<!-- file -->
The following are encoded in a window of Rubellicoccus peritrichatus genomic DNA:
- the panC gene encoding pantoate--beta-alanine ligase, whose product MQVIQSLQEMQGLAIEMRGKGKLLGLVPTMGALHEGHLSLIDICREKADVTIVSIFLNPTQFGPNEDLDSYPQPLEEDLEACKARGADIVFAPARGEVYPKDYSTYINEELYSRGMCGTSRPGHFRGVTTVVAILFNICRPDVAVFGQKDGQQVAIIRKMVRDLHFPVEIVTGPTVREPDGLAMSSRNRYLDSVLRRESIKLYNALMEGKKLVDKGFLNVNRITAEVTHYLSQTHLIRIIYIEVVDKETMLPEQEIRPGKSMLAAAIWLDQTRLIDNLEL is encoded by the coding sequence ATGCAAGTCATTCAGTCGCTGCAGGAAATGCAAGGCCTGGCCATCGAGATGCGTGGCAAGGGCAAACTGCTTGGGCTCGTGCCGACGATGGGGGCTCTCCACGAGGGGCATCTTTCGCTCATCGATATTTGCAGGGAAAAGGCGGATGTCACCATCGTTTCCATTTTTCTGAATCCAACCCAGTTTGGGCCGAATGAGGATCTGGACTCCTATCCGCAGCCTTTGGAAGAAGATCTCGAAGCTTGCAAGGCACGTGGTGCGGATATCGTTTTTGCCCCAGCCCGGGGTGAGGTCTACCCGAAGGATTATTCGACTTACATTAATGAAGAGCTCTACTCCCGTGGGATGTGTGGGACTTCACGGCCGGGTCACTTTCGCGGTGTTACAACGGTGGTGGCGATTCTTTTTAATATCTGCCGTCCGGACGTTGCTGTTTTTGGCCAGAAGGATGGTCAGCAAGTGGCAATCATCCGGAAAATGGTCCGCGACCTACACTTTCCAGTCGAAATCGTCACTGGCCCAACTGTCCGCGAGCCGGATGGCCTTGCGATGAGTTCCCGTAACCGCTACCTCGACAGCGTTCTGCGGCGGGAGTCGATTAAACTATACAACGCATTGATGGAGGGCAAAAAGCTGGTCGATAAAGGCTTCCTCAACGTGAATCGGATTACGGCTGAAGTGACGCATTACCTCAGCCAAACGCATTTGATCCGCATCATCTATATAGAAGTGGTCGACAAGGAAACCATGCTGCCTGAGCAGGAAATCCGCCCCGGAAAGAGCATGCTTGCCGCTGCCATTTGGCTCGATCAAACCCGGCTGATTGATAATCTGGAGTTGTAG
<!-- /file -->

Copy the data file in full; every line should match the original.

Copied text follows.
The following are encoded in a window of Rubellicoccus peritrichatus genomic DNA:
- the panC gene encoding pantoate--beta-alanine ligase, whose product MQVIQSLQEMQGLAIEMRGKGKLLGLVPTMGALHEGHLSLIDICREKADVTIVSIFLNPTQFGPNEDLDSYPQPLEEDLEACKARGADIVFAPARGEVYPKDYSTYINEELYSRGMCGTSRPGHFRGVTTVVAILFNICRPDVAVFGQKDGQQVAIIRKMVRDLHFPVEIVTGPTVREPDGLAMSSRNRYLDSVLRRESIKLYNALMEGKKLVDKGFLNVNRITAEVTHYLSQTHLIRIIYIEVVDKETMLPEQEIRPGKSMLAAAIWLDQTRLIDNLEL is encoded by the coding sequence ATGCAAGTCATTCAGTCGCTGCAGGAAATGCAAGGCCTGGCCATCGAGATGCGTGGCAAGGGCAAACTGCTTGGGCTCGTGCCGACGATGGGGGCTCTCCACGAGGGGCATCTTTCGCTCATCGATATTTGCAGGGAAAAGGCGGATGTCACCATCGTTTCCATTTTTCTGAATCCAACCCAGTTTGGGCCGAATGAGGATCTGGACTCCTATCCGCAGCCTTTGGAAGAAGATCTCGAAGCTTGCAAGGCACGTGGTGCGGATATCGTTTTTGCCCCAGCCCGGGGTGAGGTCTACCCGAAGGATTATTCGACTTACATTAATGAAGAGCTCTACTCCCGTGGGATGTGTGGGACTTCACGGCCGGGTCACTTTCGCGGTGTTACAACGGTGGTGGCGATTCTTTTTAATATCTGCCGTCCGGACGTTGCTGTTTTTGGCCAGAAGGATGGTCAGCAAGTGGCAATCATCCGGAAAATGGTCCGCGACCTACACTTTCCAGTCGAAATCGTCACTGGCCCAACTGTCCGCGAGCCGGATGGCCTTGCGATGAGTTCCCGTAACCGCTACCTCGACAGCGTTCTGCGGCGGGAGTCGATTAAACTATACAACGCATTGATGGAGGGCAAAAAGCTGGTCGATAAAGGCTTCCTCAACGTGAATCGGATTACGGCTGAAGTGACGCATTACCTCAGCCAAACGCATTTGATCCGCATCATCTATATAGAAGTGGTCGACAAGGAAACCATGCTGCCTGAGCAGGAAATCCGCCCCGGAAAGAGCATGCTTGCCGCTGCCATTTGGCTCGATCAAACCCGGCTGATTGATAATCTGGAGTTGTAG